Tuesday, August 12, 2003

ONE BRIGHT SPARK: The bitter men of pop start out early these days, don't they? One True Voice - or One Minor Hit, as they will always be known - are happy to blame everyone except themselves for their shambling failure. Jamie Shaw has been blubbing to the Sun about how unfair everything is:

"We would have stood a chance if Pete had been interested in us. But he did not support us and gave us a horrible Eighties look and sound. He was a great producer ten years ago but he had no idea how to make us work."

Okay... so, if Pete Waterman is old and out of touch (we'll not draw attention to his mathematical howler, putting 'the 80's' ten years ago), why would it have made any difference if he'd been interested in you? Either Waterman was crap, and you were hobbled from the start, or else he's great and didn't give you the - enormous - amount of time it would have taken to Brasso your particular effluents into something that people might want to spend time with. Maybe, though, he didn't give you too much time because he sensed you were an act without an act, a group without chemistry, a cause that was so lost you made Iraqi Weapons of Mass Destruction seem commonplace?

"The feeling of being voted into the final five was brilliant. But the whole country was obsessed with who would top the charts. Whoever lost that battle was going to be the ultimate loser and that was us. It just went wrong for us. The girls were given great tracks and a trendy image. We got none of that."

Yes, Shaw, the country was obsessed with the battle. The show was called 'The Rivals' - did that not give you a hint of the format? The girls were given an OK-ish track, and dressed like Atomic Kitten, the default setting for girl groups. You were given an OK-ish track and dressed like Westlife, the default setting for boy groups. Maybe Girls Aloud worked harder? Maybe they wanted it more? Maybe they didn't expect to be 'given' everything?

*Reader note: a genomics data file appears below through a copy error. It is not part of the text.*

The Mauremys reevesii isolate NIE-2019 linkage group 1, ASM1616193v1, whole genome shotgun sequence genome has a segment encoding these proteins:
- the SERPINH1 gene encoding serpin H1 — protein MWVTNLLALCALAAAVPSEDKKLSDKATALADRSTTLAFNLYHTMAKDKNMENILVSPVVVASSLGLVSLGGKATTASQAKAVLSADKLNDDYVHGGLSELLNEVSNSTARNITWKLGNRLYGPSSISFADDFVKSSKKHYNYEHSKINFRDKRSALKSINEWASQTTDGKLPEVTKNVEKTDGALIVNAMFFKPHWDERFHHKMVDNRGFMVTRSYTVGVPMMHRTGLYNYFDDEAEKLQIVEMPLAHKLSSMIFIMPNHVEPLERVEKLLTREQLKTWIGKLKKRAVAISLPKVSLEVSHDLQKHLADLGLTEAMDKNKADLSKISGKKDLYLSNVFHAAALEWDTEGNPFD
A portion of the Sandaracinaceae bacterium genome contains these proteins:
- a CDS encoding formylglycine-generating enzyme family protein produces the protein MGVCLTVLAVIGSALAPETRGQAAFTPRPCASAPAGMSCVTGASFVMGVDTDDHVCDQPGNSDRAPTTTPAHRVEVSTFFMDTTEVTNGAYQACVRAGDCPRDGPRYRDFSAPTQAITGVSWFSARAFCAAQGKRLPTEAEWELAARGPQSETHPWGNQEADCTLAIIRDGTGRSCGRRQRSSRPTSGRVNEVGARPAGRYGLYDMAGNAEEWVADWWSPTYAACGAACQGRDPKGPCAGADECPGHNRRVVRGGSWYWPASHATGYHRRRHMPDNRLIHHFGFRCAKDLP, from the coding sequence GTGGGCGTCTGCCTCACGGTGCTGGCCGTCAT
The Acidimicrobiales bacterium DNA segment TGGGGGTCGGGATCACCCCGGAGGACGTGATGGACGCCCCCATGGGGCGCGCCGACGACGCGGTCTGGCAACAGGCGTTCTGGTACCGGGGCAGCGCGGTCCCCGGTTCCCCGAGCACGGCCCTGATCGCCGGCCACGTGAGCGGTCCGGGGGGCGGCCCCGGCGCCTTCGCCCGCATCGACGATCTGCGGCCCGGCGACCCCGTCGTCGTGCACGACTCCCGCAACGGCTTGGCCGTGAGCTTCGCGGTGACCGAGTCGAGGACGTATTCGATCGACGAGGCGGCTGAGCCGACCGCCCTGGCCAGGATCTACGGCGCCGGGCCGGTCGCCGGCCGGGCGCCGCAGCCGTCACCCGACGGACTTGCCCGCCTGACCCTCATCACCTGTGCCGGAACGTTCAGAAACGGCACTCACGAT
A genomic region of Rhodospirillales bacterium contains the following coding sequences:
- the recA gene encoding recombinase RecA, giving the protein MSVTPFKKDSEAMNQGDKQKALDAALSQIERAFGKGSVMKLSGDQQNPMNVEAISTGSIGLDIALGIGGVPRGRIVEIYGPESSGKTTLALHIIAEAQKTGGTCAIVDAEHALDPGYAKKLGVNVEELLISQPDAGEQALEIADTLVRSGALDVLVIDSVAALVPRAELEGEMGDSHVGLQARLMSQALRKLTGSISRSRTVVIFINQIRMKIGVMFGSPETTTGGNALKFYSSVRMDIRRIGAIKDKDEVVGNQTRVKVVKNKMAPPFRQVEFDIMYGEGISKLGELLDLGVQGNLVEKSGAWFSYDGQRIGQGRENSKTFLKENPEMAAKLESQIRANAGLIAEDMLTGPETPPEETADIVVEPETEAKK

He has also warned new Pop Idol contestants that the show will leave their dreams in tatters. "One or two contestants will do OK but the others will be heartbroken. There can only be one or two winners with the public, the rest will fail."

And here's another shocker: One of the Families on Family Fortunes goes away without winning the competition. And I've heard tell that only one out of all the contestants on Mastermind - just one - is given the title. The rest don't get a fruitbowl and the chance of a seat next to David J Bodycombe on the next series of Puzzle Panel. The whole point of Pop Idol is that the field gets whittled down from thousands to just one. It's a competition. And you know what, Jamie, the success rate is probably a lot higher than for people who try to get through to music sucess in the traditional route. They're an incredible launch pad, these shows, and the people who fail to make the most of it - yes, Sneddon, I'm talking to you, too, here - have only themselves to blame. Of course it'll end in tears for nearly everyone - that's the format, and anyone who enters expecting anything other than painful humiliation and a quick trip back to the day job after two series of Popstars, one of Pop Idol and a Fame Academy is clearly so dim they shouldn't be allowed out on their own anyway.

Shaw said he still wants to succeed in the business. "I can't go and work in a supermarket now."

Yes, we'd heard that Somerfield had gotten tight about keeping jobs open for the six weeks these guys go off and play at musicians.

"That's what's hard, the experience marks you and it's difficult to go back to normality."

Jamie, love, look at your dull little band and it's flat little tune and the depressingly woefull ticketsales for your tour. You never moved beyond normality, honey. Which is exactly why you're not in the top ten anymore.

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